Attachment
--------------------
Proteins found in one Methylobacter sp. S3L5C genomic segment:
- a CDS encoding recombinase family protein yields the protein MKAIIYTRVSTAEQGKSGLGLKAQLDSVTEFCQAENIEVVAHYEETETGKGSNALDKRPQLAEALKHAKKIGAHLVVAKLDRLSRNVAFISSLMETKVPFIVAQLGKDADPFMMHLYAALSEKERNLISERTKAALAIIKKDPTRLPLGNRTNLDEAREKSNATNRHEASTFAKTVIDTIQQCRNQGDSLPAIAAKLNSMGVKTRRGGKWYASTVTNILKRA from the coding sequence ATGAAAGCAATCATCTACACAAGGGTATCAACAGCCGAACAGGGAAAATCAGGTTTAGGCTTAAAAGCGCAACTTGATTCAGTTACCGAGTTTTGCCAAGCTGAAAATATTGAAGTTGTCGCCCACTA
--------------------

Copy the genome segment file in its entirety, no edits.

Proteins found in one Methylobacter sp. S3L5C genomic segment:
- a CDS encoding recombinase family protein yields the protein MKAIIYTRVSTAEQGKSGLGLKAQLDSVTEFCQAENIEVVAHYEETETGKGSNALDKRPQLAEALKHAKKIGAHLVVAKLDRLSRNVAFISSLMETKVPFIVAQLGKDADPFMMHLYAALSEKERNLISERTKAALAIIKKDPTRLPLGNRTNLDEAREKSNATNRHEASTFAKTVIDTIQQCRNQGDSLPAIAAKLNSMGVKTRRGGKWYASTVTNILKRA from the coding sequence ATGAAAGCAATCATCTACACAAGGGTATCAACAGCCGAACAGGGAAAATCAGGTTTAGGCTTAAAAGCGCAACTTGATTCAGTTACCGAGTTTTGCCAAGCTGAAAATATTGAAGTTGTCGCCCACTA